By Macy Jenkins

SACRAMENTO (CBS13) – After back to back days of high temperatures, the Wildlife Care Association received a record number of animals in just a few days.

“On Monday, with this huge heat wave, we saw 100 animals,” said Anysia Avila, Animal Care Manager at Wildlife Care Association in Sacramento. “It was extremely difficult for our staff to put up with!”

You may look around and see more animals than usual out of their homes and in your space. But even though they’re small, they may not be injured – just a little hot.

“You can see we’re getting pretty crowded,” said Karina Snapp, who also works as an animal care manager at the center.

They typically take in 30 to 40 animals a day from Stockton to Sacramento. But this week, they received 101 on Monday, 71 on Tuesday, and 50 on Wednesday. It’s a packed house, and the animals outnumber volunteers 25 to 1.

But why so many animals were popping up in yards, sidewalks and the sides of the road?

“They can’t really acclimate to the weather, and they’re having trouble finding really stable water sources,” Avila said.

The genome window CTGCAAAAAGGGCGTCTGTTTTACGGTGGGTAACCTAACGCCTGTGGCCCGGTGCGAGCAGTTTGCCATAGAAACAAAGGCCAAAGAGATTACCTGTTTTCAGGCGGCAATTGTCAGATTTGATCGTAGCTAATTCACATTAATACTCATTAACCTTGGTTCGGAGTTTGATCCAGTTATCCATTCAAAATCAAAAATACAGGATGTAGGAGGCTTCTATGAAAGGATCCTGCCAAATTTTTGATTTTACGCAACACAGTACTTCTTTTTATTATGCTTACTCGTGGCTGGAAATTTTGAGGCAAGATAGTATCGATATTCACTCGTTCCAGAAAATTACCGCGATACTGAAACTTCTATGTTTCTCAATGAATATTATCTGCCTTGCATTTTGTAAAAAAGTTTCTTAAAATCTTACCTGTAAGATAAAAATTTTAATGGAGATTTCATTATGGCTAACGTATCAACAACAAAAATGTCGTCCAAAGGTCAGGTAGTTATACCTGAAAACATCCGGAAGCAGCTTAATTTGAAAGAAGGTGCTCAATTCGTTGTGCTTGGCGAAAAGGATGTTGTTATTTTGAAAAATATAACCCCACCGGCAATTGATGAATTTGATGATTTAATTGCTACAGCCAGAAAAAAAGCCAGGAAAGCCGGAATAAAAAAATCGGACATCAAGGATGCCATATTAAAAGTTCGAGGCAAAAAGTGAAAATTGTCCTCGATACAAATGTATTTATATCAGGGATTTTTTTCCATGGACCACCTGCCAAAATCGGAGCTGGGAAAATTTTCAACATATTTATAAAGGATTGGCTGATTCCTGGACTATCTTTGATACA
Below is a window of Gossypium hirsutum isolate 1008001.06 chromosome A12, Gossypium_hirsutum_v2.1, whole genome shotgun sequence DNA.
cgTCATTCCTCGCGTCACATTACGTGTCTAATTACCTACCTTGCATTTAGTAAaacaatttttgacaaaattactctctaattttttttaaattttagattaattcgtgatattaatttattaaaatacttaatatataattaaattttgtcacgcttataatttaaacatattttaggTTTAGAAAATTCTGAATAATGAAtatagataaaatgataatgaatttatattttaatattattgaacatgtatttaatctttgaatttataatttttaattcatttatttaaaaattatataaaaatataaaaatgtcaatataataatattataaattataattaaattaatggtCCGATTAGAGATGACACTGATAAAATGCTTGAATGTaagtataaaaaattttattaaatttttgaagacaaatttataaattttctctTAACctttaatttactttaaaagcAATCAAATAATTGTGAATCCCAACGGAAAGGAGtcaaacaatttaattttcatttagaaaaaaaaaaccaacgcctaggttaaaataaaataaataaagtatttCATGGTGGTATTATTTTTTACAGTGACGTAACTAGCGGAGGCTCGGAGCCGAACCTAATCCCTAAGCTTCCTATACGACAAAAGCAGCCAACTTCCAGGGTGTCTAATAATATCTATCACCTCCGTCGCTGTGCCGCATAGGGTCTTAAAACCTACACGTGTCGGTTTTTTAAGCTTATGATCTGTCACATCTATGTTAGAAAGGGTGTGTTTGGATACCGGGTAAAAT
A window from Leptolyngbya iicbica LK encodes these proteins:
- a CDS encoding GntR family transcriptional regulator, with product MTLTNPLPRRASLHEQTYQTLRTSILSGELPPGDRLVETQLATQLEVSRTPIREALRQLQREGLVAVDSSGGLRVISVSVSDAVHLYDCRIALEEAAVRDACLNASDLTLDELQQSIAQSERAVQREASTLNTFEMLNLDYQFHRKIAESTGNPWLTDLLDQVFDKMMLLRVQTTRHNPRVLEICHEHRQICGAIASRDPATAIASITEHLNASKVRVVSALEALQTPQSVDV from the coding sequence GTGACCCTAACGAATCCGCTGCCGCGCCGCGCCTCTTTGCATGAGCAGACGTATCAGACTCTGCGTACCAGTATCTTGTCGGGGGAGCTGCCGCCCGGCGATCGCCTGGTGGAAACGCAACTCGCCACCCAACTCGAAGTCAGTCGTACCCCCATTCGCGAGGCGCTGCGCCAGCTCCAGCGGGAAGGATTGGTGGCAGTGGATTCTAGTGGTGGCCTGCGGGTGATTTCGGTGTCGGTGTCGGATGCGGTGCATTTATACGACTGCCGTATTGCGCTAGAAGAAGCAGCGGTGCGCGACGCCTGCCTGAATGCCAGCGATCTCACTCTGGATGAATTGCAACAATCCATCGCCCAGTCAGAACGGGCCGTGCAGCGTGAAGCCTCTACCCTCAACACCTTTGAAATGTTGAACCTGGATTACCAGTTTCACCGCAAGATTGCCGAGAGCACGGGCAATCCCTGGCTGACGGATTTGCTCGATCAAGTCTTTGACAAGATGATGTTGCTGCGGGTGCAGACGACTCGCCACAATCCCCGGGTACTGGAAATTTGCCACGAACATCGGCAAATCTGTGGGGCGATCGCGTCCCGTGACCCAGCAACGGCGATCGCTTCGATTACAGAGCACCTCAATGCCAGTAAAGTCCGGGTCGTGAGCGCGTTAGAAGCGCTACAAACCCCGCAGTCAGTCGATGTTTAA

Right now, the center is treated about 700 animals including Virginia opossums and a bunch of birds.

“What we’re seeing a lot of is younger birds, very little feathering on them have been kicked out of the nest usually by a sibling that is a little bit bigger and a little bit stronger, and they’re hot,” Avila said. So there are too many little birds in the nest, and the smaller ones are being pushed out, and those are the ones we’re seeing a lot of.”

From American Crows to Yellow-Billed Magpies, these birds will spend two to three months getting ready to go back into the wild. Unlike other animals, Avila says mama birds won’t abandon their chicks after being touched by humans. So if you see a baby bird, you can put it right back in its nest!

If you’d like to help, here is advice from the wildlife center:

  1. Water: Provide a clean bucket of water for the animals outside
  2. Call: Call an animal care expert if you’re not sure what to do when you see an animal alone
  3. Volunteer: If you can, volunteer to care for animals at one of your local wildlife centers.

“Helping out keeping Sacramento wild is really important,” Avila said. “If you aren’t able to volunteer, any sort of donations absolutely help.’

The Wildlife Care Association accepts all wildlife even turkeys and pigs. But they are running out of space quickly. They need to put the birds in the aviary to fly, but it’s too hot to do that right now. So they need more volunteers to help while so many animals are there getting treated.

Comments
  1. “Provide a clean bucket of water for the animals outside” is good advice except that small animals such as ground squirrels frequently drown in such buckets. Put a stick in the bucket, protruding out, to give them an escape route to help ensure you don’t do more harm than good.

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